But, as a first step, tell your MP you back back the apology.

Free Burma!

International bloggers are taking action on 4th October to support the peaceful revolution in Burma. We want to set a sign for freedom and show our sympathy for these people who are fighting their cruel regime without weapons. Bloggers will refrain from posting to their blogs on October 4, except for one banner with the title “Free Burma!”.

Free Burma

In honour of Anita

If Anita can whip up an empire, you can too

I heard the news about Anita Roddick’s passing last night on JJJ’s Hack program. I have to admit I was quite shocked to hear it – in fact emotionally touched and saddened… still am.

As Dave so eloquently put it “She left the planet and it’s inhabitants with a much better chance of survival than if she had not been born…”

Anita was absolute hero of mine. I first heard about the Body Shop’s “different” way of doing things, and thought I’d read Anita’s semi-biography “Business as unusual“. It was tremendously inspiring to read about Anita’s journey from the small shop recycling bottles because she had to, to the spread of the Body Shop internationally.

Through the Body Shop she was a pioneer of what was to become known as Fair Trade, took an activist stance on animal testing and women’s rights, all the while building a successful international business. Proof positive that profits do not have to trump people and the environment – they can happily work together.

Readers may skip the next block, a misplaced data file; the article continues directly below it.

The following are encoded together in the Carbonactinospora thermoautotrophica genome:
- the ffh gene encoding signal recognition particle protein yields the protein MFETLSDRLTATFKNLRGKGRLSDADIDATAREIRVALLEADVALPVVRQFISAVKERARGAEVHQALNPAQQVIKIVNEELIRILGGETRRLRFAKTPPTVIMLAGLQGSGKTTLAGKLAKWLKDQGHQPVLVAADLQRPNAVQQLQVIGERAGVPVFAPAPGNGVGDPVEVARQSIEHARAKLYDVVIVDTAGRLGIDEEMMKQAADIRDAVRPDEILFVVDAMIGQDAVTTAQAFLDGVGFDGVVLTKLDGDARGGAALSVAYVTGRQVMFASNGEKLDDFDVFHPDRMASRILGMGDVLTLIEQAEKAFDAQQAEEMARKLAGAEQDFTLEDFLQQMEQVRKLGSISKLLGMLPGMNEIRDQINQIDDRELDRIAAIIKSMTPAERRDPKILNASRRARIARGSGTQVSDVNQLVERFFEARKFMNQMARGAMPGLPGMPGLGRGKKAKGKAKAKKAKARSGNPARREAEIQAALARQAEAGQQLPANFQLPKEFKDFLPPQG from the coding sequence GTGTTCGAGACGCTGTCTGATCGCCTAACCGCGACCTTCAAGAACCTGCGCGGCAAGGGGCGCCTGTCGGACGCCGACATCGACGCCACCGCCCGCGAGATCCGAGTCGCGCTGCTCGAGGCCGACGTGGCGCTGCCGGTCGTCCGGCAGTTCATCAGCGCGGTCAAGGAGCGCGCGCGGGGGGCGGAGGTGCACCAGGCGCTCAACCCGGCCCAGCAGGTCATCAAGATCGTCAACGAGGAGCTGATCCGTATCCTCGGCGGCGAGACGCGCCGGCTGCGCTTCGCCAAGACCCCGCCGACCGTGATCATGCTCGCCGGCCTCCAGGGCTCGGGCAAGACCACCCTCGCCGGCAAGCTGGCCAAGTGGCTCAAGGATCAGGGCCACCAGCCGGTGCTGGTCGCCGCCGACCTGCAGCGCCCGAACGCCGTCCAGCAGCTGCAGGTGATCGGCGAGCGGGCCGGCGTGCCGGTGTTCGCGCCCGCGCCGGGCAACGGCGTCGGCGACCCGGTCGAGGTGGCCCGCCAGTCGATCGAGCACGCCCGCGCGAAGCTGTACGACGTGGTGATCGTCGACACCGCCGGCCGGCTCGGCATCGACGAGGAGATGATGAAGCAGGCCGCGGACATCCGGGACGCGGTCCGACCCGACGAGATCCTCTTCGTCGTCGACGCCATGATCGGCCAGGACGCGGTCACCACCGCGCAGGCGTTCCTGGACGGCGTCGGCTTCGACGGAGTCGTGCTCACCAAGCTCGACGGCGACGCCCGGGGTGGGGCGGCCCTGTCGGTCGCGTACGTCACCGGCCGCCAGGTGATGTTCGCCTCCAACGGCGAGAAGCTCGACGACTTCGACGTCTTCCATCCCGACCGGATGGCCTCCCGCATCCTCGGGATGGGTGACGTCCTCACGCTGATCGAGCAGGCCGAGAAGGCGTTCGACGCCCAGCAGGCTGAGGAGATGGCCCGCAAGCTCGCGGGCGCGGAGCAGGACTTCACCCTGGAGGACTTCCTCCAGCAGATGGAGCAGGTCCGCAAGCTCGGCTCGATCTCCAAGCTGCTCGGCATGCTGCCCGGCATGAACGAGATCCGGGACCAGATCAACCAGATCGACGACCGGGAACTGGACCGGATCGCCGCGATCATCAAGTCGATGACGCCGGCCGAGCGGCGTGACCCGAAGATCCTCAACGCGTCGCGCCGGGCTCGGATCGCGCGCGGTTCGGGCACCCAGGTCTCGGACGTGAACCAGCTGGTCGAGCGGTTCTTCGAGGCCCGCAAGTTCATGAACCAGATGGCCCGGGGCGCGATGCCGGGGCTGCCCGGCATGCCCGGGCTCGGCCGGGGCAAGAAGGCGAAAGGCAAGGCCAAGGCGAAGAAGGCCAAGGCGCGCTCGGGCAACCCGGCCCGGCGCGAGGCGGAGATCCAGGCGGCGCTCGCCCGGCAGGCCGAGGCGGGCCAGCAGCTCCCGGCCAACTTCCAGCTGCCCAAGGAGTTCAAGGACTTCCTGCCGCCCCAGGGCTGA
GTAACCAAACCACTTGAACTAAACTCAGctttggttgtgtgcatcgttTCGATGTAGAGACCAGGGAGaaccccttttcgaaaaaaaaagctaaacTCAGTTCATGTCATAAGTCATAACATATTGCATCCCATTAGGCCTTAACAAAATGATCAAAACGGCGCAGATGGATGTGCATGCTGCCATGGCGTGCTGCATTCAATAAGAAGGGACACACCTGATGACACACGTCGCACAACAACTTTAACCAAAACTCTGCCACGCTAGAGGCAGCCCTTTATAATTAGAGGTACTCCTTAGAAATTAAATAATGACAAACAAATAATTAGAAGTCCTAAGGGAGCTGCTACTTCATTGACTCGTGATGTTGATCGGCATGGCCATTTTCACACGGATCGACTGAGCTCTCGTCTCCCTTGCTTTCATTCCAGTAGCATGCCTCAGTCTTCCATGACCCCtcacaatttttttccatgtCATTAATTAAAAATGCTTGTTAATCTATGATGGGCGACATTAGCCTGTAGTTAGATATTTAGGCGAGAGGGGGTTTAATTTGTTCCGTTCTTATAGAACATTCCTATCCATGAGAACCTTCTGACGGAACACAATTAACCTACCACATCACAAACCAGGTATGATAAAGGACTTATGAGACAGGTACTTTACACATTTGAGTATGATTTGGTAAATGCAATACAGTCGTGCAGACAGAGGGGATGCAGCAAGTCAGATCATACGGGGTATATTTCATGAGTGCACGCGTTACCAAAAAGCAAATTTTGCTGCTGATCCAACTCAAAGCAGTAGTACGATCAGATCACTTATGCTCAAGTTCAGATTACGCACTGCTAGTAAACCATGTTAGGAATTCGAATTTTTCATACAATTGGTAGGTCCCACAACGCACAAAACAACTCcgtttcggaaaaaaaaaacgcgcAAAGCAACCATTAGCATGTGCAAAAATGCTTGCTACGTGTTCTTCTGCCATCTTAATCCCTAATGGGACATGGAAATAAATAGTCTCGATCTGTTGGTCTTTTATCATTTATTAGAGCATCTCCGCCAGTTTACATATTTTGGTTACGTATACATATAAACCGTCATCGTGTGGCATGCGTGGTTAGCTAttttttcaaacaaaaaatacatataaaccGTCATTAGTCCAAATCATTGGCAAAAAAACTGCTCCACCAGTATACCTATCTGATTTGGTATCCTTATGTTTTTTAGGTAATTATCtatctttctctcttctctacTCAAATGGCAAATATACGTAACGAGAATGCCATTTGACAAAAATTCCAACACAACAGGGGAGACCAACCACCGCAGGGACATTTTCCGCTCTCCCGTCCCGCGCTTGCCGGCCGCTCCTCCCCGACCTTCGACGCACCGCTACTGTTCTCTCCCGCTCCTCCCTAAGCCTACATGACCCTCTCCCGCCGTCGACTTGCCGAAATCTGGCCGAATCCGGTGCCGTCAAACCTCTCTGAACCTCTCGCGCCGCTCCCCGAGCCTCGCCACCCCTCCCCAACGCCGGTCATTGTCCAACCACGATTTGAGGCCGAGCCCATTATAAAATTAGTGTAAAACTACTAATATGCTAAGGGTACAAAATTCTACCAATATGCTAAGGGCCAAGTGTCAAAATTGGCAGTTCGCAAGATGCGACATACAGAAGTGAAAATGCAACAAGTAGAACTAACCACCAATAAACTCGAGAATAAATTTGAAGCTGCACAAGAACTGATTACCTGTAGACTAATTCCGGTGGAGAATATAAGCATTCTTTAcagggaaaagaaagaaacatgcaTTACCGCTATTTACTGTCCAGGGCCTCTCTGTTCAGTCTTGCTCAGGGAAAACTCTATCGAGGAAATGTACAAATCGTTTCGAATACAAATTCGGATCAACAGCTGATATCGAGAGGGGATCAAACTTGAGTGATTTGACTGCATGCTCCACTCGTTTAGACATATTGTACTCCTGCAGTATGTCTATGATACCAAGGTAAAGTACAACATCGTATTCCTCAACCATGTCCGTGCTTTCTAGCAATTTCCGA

Throughout her life she was a passionate human rights and environmental activist, who really was alone for many, many years in her role as ethical business-woman. (Business-woman period, for that matter.) Her later books were a call to action for us all to take a stand, to “take it personally”, and to make our voices heard and our actions count.

I found myself quite emotionally low last night. I feel I personally owe her a debt of gratitude, even though I’ve never met her in person.

But I think about what her advice might be – I think (I hope) it would be “keep fighting the fight and make whatever difference you can, in work and life”. Hopefully I can do that sentiment justice…